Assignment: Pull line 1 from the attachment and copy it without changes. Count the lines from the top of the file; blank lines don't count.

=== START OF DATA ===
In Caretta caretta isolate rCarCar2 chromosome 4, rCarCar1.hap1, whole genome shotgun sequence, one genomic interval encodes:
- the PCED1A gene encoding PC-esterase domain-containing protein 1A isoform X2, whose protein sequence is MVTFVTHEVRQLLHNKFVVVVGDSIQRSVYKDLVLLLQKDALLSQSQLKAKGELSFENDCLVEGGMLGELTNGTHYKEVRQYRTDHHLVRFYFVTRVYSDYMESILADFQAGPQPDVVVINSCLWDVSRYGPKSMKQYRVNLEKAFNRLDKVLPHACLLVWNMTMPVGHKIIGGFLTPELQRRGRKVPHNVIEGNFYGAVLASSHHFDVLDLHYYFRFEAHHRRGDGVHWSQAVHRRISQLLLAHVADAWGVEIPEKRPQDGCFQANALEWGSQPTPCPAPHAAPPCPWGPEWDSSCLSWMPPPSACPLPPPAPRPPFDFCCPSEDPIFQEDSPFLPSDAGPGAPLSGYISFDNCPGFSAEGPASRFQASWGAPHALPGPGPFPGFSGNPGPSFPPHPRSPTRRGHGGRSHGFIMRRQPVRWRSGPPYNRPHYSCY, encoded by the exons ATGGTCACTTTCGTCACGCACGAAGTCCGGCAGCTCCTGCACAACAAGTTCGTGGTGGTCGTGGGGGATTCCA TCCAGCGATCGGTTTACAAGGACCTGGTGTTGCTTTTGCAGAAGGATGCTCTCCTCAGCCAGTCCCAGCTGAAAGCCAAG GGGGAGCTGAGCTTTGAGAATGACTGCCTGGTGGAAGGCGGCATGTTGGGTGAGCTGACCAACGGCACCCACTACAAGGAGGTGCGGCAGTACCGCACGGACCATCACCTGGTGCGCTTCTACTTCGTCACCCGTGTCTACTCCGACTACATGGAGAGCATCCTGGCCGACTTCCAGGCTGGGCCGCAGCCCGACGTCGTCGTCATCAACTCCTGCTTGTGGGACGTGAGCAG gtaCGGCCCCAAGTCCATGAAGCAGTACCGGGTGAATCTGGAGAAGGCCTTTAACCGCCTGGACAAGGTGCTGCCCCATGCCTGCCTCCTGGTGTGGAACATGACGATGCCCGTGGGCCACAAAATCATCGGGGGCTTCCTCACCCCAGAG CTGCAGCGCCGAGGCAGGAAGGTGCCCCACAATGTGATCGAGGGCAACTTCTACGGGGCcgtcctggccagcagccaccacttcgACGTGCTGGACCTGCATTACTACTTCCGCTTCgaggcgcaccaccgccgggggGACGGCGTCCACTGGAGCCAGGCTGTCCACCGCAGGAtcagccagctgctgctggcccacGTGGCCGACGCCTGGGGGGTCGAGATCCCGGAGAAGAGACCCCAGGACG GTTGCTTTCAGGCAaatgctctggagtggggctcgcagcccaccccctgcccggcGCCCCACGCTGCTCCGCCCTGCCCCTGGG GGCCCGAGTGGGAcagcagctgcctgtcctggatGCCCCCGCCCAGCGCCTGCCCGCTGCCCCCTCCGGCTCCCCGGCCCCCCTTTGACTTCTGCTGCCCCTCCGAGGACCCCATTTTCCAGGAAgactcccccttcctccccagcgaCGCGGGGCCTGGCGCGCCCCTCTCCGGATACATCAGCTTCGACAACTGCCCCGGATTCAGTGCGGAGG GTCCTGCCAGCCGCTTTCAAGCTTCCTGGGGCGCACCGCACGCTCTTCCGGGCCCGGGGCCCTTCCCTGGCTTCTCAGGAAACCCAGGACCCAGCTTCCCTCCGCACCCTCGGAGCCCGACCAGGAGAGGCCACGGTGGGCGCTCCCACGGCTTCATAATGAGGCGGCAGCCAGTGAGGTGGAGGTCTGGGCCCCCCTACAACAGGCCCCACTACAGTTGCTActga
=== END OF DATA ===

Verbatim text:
In Caretta caretta isolate rCarCar2 chromosome 4, rCarCar1.hap1, whole genome shotgun sequence, one genomic interval encodes: